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On the edge of a key COVID-19 decision: Five questions answered

By Anna Edney, Bloomberg News on

Published in News & Features

WASHINGTON — The coming week could mark an early turning point in the U.S. battle against COVID-19. Advisers to the Food and Drug Administration are set to review the first vaccine and their guidance could speed authorization, clearing the way to making it a top weapon against the virus.

An advisory panel made of top medical experts will help the agency gain outside perspective in reviewing an experimental shot from Pfizer Inc. and its German partner BioNTech SE before any final ruling is made on whether its use can be authorized on an emergency basis.

The meeting is set for Thursday. Here are five key points to help clarify the approval process:

Queston: Why are they meeting?

Answer: FDA Commissioner Stephen Hahn pledged earlier this year to hold public advisory committee meetings for each COVID-19 vaccine that seeks emergency authorization. That vow came after trust in the agency, as well as any vaccine that might be made available, waned following President Donald Trump's push for a vaccine to be approved ahead of the presidential election in early November.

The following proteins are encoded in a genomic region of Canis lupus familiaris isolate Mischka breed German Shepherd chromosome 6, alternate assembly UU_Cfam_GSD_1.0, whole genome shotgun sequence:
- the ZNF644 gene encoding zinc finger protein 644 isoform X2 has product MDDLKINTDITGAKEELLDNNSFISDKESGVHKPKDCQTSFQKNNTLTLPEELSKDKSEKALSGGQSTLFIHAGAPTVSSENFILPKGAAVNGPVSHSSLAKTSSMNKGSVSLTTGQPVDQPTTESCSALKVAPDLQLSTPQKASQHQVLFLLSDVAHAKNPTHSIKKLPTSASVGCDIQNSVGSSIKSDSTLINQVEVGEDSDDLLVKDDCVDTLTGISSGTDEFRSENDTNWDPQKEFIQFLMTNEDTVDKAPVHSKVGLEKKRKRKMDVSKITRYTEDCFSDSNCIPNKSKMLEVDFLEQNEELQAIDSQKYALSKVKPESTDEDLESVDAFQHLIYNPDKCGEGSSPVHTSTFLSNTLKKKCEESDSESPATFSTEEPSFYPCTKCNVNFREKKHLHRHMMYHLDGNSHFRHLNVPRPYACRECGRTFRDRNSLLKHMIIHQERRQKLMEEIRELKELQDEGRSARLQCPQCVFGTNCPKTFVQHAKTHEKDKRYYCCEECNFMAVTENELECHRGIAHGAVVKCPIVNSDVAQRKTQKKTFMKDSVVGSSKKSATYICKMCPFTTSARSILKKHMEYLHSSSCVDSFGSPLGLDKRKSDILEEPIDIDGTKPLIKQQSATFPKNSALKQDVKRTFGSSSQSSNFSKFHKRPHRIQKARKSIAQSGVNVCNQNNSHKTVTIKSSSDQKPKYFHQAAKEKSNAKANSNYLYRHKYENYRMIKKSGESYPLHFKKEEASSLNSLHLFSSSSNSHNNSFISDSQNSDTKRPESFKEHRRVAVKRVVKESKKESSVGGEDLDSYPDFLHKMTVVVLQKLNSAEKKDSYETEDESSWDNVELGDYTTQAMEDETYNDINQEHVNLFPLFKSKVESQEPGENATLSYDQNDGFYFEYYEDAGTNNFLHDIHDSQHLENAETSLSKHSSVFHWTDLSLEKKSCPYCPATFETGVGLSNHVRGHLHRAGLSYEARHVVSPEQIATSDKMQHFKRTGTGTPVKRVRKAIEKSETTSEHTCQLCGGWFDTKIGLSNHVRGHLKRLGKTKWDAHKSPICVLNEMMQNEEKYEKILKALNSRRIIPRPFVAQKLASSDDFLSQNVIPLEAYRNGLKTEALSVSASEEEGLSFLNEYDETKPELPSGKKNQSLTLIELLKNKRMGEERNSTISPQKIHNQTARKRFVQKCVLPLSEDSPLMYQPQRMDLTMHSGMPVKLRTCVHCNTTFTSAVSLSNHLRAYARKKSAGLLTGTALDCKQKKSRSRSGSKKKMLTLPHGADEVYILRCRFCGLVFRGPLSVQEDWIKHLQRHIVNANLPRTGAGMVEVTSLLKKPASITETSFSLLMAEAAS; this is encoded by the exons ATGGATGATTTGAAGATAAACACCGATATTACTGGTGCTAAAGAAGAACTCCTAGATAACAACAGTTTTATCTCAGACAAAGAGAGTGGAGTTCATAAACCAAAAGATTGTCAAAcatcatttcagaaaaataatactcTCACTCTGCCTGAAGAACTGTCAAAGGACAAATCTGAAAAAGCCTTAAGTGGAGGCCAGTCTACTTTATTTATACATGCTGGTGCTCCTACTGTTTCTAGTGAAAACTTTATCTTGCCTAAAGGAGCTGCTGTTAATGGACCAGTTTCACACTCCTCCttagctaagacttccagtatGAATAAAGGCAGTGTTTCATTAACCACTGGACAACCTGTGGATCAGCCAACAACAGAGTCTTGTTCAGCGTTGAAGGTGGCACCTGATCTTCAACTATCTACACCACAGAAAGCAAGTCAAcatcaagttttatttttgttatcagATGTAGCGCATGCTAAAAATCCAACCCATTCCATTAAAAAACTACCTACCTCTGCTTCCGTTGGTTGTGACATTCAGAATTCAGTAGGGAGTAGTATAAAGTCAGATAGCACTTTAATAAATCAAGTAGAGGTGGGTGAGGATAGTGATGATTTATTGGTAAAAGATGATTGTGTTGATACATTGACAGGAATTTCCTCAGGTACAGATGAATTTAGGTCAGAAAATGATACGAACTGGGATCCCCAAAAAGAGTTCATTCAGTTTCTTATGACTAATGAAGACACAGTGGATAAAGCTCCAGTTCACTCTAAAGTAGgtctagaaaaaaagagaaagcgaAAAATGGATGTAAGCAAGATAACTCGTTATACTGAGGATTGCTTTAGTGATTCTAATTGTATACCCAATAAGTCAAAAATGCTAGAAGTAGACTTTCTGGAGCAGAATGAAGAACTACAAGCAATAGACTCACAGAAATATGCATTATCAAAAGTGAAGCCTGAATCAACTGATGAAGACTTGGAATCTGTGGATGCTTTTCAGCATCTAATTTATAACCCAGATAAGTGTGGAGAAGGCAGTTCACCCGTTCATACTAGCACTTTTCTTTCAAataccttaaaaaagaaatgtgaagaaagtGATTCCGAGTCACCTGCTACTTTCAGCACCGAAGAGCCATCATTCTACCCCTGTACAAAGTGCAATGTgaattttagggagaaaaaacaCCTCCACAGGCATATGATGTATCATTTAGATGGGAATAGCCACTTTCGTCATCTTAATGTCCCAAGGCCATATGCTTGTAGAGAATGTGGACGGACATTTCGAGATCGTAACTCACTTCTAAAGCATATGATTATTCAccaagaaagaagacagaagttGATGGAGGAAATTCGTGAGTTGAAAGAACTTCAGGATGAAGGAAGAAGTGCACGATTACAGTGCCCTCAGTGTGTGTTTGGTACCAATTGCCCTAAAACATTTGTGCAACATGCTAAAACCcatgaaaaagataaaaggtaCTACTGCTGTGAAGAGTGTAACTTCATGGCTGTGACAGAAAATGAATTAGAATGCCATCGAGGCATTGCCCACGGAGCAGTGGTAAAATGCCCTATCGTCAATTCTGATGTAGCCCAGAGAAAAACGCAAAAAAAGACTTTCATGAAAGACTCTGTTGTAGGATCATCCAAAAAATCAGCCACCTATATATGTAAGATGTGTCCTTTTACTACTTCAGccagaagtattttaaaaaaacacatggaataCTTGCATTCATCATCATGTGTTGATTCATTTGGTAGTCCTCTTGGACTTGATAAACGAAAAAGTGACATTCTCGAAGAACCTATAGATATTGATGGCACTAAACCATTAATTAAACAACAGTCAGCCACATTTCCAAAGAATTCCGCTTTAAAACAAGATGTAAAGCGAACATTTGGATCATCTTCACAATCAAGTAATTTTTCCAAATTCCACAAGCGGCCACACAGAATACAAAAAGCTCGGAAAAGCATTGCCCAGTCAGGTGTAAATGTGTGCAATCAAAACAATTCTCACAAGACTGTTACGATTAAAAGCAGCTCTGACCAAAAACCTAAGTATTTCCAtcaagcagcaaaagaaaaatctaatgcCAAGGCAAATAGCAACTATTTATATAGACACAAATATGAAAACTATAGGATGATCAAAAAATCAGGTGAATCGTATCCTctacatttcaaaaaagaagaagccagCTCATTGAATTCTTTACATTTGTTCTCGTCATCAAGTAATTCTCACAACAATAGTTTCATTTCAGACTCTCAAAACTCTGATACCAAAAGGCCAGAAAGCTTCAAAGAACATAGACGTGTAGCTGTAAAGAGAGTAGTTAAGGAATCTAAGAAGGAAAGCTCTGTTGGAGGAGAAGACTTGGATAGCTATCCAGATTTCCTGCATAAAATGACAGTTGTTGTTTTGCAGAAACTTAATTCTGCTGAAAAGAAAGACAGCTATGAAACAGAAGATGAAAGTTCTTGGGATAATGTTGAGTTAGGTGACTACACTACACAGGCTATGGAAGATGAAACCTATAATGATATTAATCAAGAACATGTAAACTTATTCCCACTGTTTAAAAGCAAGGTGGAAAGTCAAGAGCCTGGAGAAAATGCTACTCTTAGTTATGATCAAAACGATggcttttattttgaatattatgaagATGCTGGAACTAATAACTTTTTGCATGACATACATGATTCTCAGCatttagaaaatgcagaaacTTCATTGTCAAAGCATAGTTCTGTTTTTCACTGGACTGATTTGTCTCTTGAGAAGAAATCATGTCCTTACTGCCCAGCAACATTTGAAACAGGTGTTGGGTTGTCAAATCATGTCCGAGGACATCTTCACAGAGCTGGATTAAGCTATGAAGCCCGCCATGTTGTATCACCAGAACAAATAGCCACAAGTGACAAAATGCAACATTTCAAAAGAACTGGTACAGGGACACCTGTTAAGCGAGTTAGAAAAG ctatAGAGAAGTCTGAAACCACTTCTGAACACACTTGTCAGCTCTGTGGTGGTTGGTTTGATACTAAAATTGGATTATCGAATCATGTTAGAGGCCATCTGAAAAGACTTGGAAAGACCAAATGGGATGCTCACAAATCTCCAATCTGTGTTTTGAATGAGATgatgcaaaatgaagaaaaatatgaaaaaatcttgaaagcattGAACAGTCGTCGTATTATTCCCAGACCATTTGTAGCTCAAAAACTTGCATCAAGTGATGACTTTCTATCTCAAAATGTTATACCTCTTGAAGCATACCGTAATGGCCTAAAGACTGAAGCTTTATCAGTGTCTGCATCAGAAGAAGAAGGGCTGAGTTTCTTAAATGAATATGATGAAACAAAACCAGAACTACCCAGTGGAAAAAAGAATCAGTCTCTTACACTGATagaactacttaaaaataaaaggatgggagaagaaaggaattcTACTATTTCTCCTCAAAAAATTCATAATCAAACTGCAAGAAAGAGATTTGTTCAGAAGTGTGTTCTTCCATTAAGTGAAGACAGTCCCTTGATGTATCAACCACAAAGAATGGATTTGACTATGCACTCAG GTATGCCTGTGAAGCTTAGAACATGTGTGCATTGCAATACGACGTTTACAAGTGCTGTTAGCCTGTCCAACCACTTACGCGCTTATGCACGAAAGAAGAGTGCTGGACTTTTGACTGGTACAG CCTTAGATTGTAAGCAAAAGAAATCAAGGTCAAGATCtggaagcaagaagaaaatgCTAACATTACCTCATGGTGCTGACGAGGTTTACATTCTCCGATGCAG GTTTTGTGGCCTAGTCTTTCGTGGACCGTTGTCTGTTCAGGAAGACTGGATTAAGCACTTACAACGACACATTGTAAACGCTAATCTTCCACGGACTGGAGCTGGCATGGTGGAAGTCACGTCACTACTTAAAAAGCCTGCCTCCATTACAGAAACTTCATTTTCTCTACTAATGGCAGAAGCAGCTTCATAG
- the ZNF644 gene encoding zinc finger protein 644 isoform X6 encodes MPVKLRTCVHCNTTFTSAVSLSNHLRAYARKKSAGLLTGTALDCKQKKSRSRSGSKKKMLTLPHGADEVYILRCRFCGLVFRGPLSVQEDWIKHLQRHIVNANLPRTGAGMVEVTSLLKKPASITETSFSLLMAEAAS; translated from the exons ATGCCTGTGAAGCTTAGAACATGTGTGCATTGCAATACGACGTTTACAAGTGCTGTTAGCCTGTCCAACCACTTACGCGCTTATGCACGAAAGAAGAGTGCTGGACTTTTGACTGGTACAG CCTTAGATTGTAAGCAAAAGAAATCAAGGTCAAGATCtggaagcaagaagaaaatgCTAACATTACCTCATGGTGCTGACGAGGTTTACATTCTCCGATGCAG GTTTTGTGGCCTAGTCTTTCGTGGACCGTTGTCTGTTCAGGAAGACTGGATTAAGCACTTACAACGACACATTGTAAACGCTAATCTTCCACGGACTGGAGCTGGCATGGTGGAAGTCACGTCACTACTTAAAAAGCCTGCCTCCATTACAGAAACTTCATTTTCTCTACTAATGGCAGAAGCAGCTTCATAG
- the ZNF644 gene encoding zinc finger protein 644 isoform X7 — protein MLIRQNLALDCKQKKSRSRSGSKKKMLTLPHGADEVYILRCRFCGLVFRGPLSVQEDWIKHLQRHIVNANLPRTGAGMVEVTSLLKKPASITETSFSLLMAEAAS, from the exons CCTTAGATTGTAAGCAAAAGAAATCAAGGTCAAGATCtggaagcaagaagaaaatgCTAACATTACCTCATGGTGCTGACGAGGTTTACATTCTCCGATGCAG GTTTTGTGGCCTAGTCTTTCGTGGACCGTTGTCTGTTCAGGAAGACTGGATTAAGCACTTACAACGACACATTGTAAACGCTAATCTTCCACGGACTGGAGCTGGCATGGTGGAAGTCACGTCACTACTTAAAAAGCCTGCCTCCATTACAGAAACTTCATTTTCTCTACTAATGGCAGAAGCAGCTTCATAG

Q: What's the time line?


A: Two days before the panel meets in what is expected to be a lengthy session, the advisers and the public will get their first hint of the agency's view of the clinical trial data with the release of extensive briefing documents and comments from the FDA staff.

The briefing documents are also likely to include questions the FDA wants its advisers to answer as well as specific wording for any final vote. Typically, advisory committees vote at the end of a meeting to indicate whether they think the FDA should approve the product under review, but not always.

Q: Must the FDA accept the recommendations?

A: No. The agency often is in agreement with an advisory committee, but there have been instances where it takes the opposite stance.


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